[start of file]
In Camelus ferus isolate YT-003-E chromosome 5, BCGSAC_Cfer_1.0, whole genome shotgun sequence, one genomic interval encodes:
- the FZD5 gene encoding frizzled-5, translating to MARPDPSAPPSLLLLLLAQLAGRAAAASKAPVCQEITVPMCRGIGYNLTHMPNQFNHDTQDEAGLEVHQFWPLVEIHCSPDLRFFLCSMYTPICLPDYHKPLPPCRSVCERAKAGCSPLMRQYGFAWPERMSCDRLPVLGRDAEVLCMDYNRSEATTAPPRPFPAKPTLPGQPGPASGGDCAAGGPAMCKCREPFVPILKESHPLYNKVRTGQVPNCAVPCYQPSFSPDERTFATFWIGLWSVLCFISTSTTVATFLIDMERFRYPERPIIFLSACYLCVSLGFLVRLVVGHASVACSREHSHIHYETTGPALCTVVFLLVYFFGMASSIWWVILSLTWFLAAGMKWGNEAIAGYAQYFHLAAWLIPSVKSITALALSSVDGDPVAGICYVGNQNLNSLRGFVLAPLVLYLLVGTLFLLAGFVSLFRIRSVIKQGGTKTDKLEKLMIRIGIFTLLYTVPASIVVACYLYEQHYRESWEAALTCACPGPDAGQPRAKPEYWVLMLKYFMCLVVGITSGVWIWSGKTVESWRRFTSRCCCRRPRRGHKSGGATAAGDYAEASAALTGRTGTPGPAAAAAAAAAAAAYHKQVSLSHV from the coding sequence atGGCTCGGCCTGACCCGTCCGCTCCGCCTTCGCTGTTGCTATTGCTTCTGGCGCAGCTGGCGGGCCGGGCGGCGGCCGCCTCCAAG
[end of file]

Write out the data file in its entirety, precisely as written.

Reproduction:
In Camelus ferus isolate YT-003-E chromosome 5, BCGSAC_Cfer_1.0, whole genome shotgun sequence, one genomic interval encodes:
- the FZD5 gene encoding frizzled-5, translating to MARPDPSAPPSLLLLLLAQLAGRAAAASKAPVCQEITVPMCRGIGYNLTHMPNQFNHDTQDEAGLEVHQFWPLVEIHCSPDLRFFLCSMYTPICLPDYHKPLPPCRSVCERAKAGCSPLMRQYGFAWPERMSCDRLPVLGRDAEVLCMDYNRSEATTAPPRPFPAKPTLPGQPGPASGGDCAAGGPAMCKCREPFVPILKESHPLYNKVRTGQVPNCAVPCYQPSFSPDERTFATFWIGLWSVLCFISTSTTVATFLIDMERFRYPERPIIFLSACYLCVSLGFLVRLVVGHASVACSREHSHIHYETTGPALCTVVFLLVYFFGMASSIWWVILSLTWFLAAGMKWGNEAIAGYAQYFHLAAWLIPSVKSITALALSSVDGDPVAGICYVGNQNLNSLRGFVLAPLVLYLLVGTLFLLAGFVSLFRIRSVIKQGGTKTDKLEKLMIRIGIFTLLYTVPASIVVACYLYEQHYRESWEAALTCACPGPDAGQPRAKPEYWVLMLKYFMCLVVGITSGVWIWSGKTVESWRRFTSRCCCRRPRRGHKSGGATAAGDYAEASAALTGRTGTPGPAAAAAAAAAAAAYHKQVSLSHV from the coding sequence atGGCTCGGCCTGACCCGTCCGCTCCGCCTTCGCTGTTGCTATTGCTTCTGGCGCAGCTGGCGGGCCGGGCGGCGGCCGCCTCCAAG